Making decisions with location-based data is becoming more and more prevalent in many business sectors. Gary McDonald, Architecture, Engineering and Construction (AEC) Sector Manager at Ordnance Survey, gives his view of the benefits for land and property professionals.
By its very nature the land and property market is a key area of data activity. However, sourcing the most appropriate data is no longer the main issue for most users. The challenge is how to analyse it effectively - in other words, how to turn data into useful intelligence.
Through various activities, we have been busy highlighting how the richness of the data we capture, maintain and supply can help to reduce cost, manage risk, satisfy legal compliance and increase overall business efficiency.
In our discussions with property developers, for example, we have been keen to show how our data portfolio can align with their market requirements for accurate site selection, planning requirements and ongoing management.
To demonstrate our commitment and engagement with the sector, we have been pleased to sponsor the annual Estates Gazette awards for the past few years. The awards are a key benchmark in judging excellence in the property industry and our involvement has enabled us to raise the profile of location data direct with industry influencers.
At the same time, we have been pursuing a long-term focus on the importance of ensuring data is correctly licensed.
Our latest research in this area found that 40% of land and property professionals, including developers, civil engineers and lawyers, could be using unlicensed mapping information. The study also showed that around 45% of the maps submitted with planning applications were unlicensed or incorrectly displayed.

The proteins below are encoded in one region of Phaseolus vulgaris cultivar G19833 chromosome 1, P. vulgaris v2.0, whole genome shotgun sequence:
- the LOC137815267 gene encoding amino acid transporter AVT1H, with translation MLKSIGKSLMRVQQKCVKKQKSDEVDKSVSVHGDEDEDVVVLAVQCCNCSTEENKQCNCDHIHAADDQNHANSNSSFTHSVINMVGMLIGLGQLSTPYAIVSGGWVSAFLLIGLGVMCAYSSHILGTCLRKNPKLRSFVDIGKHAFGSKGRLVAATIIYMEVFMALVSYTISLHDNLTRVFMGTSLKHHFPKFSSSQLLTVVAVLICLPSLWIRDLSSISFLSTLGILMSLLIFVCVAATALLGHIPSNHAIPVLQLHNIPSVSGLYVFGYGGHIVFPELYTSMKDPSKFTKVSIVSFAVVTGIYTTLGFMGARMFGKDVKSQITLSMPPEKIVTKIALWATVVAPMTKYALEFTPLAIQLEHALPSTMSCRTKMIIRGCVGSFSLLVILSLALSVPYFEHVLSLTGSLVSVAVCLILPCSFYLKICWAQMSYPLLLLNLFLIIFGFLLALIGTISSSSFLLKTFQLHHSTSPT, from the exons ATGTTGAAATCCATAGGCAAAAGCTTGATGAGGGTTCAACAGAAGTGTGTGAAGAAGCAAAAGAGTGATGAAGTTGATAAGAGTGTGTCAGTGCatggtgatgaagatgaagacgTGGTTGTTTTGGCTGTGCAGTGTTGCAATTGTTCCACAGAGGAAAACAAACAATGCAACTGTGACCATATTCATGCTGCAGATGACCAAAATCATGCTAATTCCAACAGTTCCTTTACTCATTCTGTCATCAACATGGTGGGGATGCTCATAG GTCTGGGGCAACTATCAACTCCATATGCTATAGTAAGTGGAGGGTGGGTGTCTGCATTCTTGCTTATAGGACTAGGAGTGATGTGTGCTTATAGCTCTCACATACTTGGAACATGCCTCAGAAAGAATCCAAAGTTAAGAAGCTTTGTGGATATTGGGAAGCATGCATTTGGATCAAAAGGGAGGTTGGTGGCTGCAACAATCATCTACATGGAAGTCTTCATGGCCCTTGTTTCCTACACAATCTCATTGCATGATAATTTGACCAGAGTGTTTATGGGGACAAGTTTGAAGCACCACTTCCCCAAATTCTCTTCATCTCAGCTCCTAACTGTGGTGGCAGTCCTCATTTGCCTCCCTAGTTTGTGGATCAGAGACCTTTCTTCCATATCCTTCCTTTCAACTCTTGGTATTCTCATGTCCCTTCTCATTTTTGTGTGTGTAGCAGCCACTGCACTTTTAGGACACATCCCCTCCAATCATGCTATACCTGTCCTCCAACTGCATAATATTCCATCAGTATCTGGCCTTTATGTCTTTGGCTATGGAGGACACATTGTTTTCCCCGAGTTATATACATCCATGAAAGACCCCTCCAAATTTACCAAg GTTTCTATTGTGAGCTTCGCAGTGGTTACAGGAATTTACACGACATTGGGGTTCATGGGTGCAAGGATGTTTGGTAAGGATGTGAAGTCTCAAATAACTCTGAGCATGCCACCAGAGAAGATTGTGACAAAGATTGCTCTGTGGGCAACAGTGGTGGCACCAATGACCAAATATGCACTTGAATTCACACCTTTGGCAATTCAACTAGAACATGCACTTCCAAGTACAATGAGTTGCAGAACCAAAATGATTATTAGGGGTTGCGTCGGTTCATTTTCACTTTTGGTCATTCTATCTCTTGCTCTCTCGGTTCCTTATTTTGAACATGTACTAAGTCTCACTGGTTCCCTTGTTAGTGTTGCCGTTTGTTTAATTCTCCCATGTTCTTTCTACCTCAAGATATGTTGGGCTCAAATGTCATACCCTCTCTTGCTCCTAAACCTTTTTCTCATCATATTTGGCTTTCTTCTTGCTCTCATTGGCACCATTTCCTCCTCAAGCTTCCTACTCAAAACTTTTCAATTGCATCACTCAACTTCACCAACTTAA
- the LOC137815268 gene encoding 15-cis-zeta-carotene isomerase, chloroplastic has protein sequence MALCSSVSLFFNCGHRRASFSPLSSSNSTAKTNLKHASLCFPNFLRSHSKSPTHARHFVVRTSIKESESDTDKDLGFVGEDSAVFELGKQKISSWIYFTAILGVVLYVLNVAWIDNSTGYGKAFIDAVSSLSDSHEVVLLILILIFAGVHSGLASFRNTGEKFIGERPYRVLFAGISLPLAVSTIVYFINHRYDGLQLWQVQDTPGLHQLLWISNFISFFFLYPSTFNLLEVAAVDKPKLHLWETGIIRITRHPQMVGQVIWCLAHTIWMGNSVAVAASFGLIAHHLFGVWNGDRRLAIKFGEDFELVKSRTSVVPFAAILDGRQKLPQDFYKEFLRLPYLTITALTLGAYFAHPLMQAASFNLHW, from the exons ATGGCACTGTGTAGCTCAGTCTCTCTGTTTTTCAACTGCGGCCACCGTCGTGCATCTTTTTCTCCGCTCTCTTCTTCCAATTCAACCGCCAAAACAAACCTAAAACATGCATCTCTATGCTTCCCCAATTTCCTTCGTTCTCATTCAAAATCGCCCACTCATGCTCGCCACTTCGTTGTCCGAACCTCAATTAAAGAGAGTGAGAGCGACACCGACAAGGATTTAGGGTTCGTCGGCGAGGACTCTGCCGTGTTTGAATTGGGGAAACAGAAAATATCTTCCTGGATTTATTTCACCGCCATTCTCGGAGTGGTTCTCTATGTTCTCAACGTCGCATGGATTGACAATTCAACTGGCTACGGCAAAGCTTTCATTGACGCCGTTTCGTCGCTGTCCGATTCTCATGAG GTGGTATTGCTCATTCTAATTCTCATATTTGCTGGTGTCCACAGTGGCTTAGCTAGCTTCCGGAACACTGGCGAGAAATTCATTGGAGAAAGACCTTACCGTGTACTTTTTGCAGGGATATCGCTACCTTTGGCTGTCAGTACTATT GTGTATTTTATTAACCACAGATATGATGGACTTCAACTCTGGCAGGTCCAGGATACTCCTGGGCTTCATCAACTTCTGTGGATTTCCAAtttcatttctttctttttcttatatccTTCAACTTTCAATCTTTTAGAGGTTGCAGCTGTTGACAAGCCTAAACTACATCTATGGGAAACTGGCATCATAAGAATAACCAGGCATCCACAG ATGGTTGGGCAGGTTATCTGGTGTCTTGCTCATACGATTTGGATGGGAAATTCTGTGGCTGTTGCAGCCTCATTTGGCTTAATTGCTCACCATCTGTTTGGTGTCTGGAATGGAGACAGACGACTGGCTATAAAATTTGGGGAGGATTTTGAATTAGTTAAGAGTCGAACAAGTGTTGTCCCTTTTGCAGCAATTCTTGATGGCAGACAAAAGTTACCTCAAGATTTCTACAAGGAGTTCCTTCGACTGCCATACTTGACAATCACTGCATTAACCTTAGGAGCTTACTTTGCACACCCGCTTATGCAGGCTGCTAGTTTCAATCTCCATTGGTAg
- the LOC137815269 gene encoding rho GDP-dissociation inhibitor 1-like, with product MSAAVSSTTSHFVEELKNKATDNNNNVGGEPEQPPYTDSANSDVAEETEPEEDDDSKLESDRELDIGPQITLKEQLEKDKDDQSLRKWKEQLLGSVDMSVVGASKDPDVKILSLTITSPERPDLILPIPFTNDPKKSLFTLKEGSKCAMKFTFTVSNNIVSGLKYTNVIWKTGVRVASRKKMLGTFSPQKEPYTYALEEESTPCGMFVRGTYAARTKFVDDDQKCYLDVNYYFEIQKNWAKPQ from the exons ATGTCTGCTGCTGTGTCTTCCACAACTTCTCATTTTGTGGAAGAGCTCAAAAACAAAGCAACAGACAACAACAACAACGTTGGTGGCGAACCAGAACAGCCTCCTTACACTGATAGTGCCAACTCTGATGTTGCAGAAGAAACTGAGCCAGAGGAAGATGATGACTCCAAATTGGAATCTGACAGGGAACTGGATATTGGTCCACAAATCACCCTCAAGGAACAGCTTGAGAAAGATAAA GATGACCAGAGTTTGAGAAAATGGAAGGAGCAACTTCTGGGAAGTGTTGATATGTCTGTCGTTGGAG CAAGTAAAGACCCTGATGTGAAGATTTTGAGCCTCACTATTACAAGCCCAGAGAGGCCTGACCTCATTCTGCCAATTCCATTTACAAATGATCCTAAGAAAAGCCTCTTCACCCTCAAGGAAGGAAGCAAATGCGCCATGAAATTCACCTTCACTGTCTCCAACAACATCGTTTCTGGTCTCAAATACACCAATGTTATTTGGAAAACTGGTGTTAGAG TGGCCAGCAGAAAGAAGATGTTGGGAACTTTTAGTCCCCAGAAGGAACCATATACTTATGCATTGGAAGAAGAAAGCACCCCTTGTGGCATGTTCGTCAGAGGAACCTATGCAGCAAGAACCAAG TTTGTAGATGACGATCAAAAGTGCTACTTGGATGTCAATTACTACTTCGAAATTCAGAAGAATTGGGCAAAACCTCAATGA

BIM and 3D information modelling are creating a growing need to collaborate and share data among multiple project partners, and so we believe licensing is a requirement that will gain more and more industry traction.
We’ve been reminding planning applicants, for instance, that local planning authorities are increasingly demanding that every application is validated with land plans that have up-to-date mapping at defined scales from a reliable source. If they do not, the authority may reject them, slowing up the planning process. The obvious result of a rejected application is frustration among clients and potentially even a compensation claim.
Our central message is that just as property professionals should ensure their software licences are valid and their construction tools are correctly calibrated, they should also make certain their map data is properly licensed. The value of a licence is that it ensures the data you rely on is maintained and provides the best currency available.
Thankfully, we have had positive feedback on our ‘best practice’ campaign with a range of sector partners to decrease the use of unlicensed data.
We will continue to emphasise the benefits of licensed data as the land and property market embraces the opportunities opened up by BIM and other new technologies.
If you haven’t already, I urge you to visit our YouTube channel, where you can watch our short videos explaining more about licensing location data and why it makes sound business sense.
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